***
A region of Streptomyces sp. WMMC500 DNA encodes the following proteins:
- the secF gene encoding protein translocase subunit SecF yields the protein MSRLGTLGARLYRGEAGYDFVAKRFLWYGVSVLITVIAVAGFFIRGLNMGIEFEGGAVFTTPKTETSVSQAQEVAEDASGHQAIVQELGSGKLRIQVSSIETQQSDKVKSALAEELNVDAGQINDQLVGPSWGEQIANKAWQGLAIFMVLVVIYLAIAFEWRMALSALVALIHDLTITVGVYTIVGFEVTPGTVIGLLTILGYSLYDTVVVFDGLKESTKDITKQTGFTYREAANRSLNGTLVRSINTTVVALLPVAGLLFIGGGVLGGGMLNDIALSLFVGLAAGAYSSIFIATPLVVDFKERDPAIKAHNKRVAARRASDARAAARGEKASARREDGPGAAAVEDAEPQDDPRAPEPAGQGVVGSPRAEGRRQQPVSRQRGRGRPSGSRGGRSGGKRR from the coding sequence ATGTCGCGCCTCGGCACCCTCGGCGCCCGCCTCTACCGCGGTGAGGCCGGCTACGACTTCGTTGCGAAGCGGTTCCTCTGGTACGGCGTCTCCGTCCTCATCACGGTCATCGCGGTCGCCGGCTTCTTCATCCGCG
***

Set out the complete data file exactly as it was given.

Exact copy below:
A region of Streptomyces sp. WMMC500 DNA encodes the following proteins:
- the secF gene encoding protein translocase subunit SecF yields the protein MSRLGTLGARLYRGEAGYDFVAKRFLWYGVSVLITVIAVAGFFIRGLNMGIEFEGGAVFTTPKTETSVSQAQEVAEDASGHQAIVQELGSGKLRIQVSSIETQQSDKVKSALAEELNVDAGQINDQLVGPSWGEQIANKAWQGLAIFMVLVVIYLAIAFEWRMALSALVALIHDLTITVGVYTIVGFEVTPGTVIGLLTILGYSLYDTVVVFDGLKESTKDITKQTGFTYREAANRSLNGTLVRSINTTVVALLPVAGLLFIGGGVLGGGMLNDIALSLFVGLAAGAYSSIFIATPLVVDFKERDPAIKAHNKRVAARRASDARAAARGEKASARREDGPGAAAVEDAEPQDDPRAPEPAGQGVVGSPRAEGRRQQPVSRQRGRGRPSGSRGGRSGGKRR from the coding sequence ATGTCGCGCCTCGGCACCCTCGGCGCCCGCCTCTACCGCGGTGAGGCCGGCTACGACTTCGTTGCGAAGCGGTTCCTCTGGTACGGCGTCTCCGTCCTCATCACGGTCATCGCGGTCGCCGGCTTCTTCATCCGCG